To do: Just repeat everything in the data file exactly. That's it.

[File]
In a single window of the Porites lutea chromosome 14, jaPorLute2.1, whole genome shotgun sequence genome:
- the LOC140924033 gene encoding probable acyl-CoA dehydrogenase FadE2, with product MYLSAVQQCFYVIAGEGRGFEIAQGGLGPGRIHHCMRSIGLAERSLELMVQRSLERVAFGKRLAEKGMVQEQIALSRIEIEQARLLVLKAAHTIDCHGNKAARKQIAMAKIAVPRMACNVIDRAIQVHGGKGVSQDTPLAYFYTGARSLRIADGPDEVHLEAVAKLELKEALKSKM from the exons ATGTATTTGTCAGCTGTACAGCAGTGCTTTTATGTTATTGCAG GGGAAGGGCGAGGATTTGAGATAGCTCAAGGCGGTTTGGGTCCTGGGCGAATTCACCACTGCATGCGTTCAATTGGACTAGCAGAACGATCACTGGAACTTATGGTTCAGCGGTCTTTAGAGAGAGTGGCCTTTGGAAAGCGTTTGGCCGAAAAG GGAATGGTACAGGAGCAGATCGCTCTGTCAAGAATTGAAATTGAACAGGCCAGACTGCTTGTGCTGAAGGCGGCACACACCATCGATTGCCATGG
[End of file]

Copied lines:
In a single window of the Porites lutea chromosome 14, jaPorLute2.1, whole genome shotgun sequence genome:
- the LOC140924033 gene encoding probable acyl-CoA dehydrogenase FadE2, with product MYLSAVQQCFYVIAGEGRGFEIAQGGLGPGRIHHCMRSIGLAERSLELMVQRSLERVAFGKRLAEKGMVQEQIALSRIEIEQARLLVLKAAHTIDCHGNKAARKQIAMAKIAVPRMACNVIDRAIQVHGGKGVSQDTPLAYFYTGARSLRIADGPDEVHLEAVAKLELKEALKSKM from the exons ATGTATTTGTCAGCTGTACAGCAGTGCTTTTATGTTATTGCAG GGGAAGGGCGAGGATTTGAGATAGCTCAAGGCGGTTTGGGTCCTGGGCGAATTCACCACTGCATGCGTTCAATTGGACTAGCAGAACGATCACTGGAACTTATGGTTCAGCGGTCTTTAGAGAGAGTGGCCTTTGGAAAGCGTTTGGCCGAAAAG GGAATGGTACAGGAGCAGATCGCTCTGTCAAGAATTGAAATTGAACAGGCCAGACTGCTTGTGCTGAAGGCGGCACACACCATCGATTGCCATGG